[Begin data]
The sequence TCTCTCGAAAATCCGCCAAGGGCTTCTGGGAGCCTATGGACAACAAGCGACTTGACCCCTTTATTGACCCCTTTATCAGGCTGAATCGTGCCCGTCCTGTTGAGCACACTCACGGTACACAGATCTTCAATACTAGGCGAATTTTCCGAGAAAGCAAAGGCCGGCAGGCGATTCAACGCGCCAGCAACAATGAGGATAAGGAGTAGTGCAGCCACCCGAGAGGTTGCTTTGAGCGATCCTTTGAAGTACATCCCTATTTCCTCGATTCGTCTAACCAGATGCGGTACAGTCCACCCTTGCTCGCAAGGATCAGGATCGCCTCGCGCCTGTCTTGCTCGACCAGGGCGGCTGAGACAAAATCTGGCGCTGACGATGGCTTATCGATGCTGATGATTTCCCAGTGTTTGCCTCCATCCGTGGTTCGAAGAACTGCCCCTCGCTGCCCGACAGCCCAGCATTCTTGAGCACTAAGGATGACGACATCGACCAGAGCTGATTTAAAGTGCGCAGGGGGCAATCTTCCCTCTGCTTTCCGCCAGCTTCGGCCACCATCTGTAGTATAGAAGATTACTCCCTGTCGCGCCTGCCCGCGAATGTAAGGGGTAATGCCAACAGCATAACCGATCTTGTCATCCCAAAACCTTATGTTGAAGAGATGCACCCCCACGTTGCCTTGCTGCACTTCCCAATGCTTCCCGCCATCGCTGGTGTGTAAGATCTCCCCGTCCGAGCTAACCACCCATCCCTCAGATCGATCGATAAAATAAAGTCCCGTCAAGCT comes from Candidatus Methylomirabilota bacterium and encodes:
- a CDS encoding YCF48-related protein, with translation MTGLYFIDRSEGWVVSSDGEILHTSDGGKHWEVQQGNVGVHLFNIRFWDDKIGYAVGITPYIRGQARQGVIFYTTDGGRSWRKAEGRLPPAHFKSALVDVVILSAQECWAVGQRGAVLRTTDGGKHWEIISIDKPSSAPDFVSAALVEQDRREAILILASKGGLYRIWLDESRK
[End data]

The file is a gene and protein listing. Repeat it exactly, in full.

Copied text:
The sequence TCTCTCGAAAATCCGCCAAGGGCTTCTGGGAGCCTATGGACAACAAGCGACTTGACCCCTTTATTGACCCCTTTATCAGGCTGAATCGTGCCCGTCCTGTTGAGCACACTCACGGTACACAGATCTTCAATACTAGGCGAATTTTCCGAGAAAGCAAAGGCCGGCAGGCGATTCAACGCGCCAGCAACAATGAGGATAAGGAGTAGTGCAGCCACCCGAGAGGTTGCTTTGAGCGATCCTTTGAAGTACATCCCTATTTCCTCGATTCGTCTAACCAGATGCGGTACAGTCCACCCTTGCTCGCAAGGATCAGGATCGCCTCGCGCCTGTCTTGCTCGACCAGGGCGGCTGAGACAAAATCTGGCGCTGACGATGGCTTATCGATGCTGATGATTTCCCAGTGTTTGCCTCCATCCGTGGTTCGAAGAACTGCCCCTCGCTGCCCGACAGCCCAGCATTCTTGAGCACTAAGGATGACGACATCGACCAGAGCTGATTTAAAGTGCGCAGGGGGCAATCTTCCCTCTGCTTTCCGCCAGCTTCGGCCACCATCTGTAGTATAGAAGATTACTCCCTGTCGCGCCTGCCCGCGAATGTAAGGGGTAATGCCAACAGCATAACCGATCTTGTCATCCCAAAACCTTATGTTGAAGAGATGCACCCCCACGTTGCCTTGCTGCACTTCCCAATGCTTCCCGCCATCGCTGGTGTGTAAGATCTCCCCGTCCGAGCTAACCACCCATCCCTCAGATCGATCGATAAAATAAAGTCCCGTCAAGCT comes from Candidatus Methylomirabilota bacterium and encodes:
- a CDS encoding YCF48-related protein, with translation MTGLYFIDRSEGWVVSSDGEILHTSDGGKHWEVQQGNVGVHLFNIRFWDDKIGYAVGITPYIRGQARQGVIFYTTDGGRSWRKAEGRLPPAHFKSALVDVVILSAQECWAVGQRGAVLRTTDGGKHWEIISIDKPSSAPDFVSAALVEQDRREAILILASKGGLYRIWLDESRK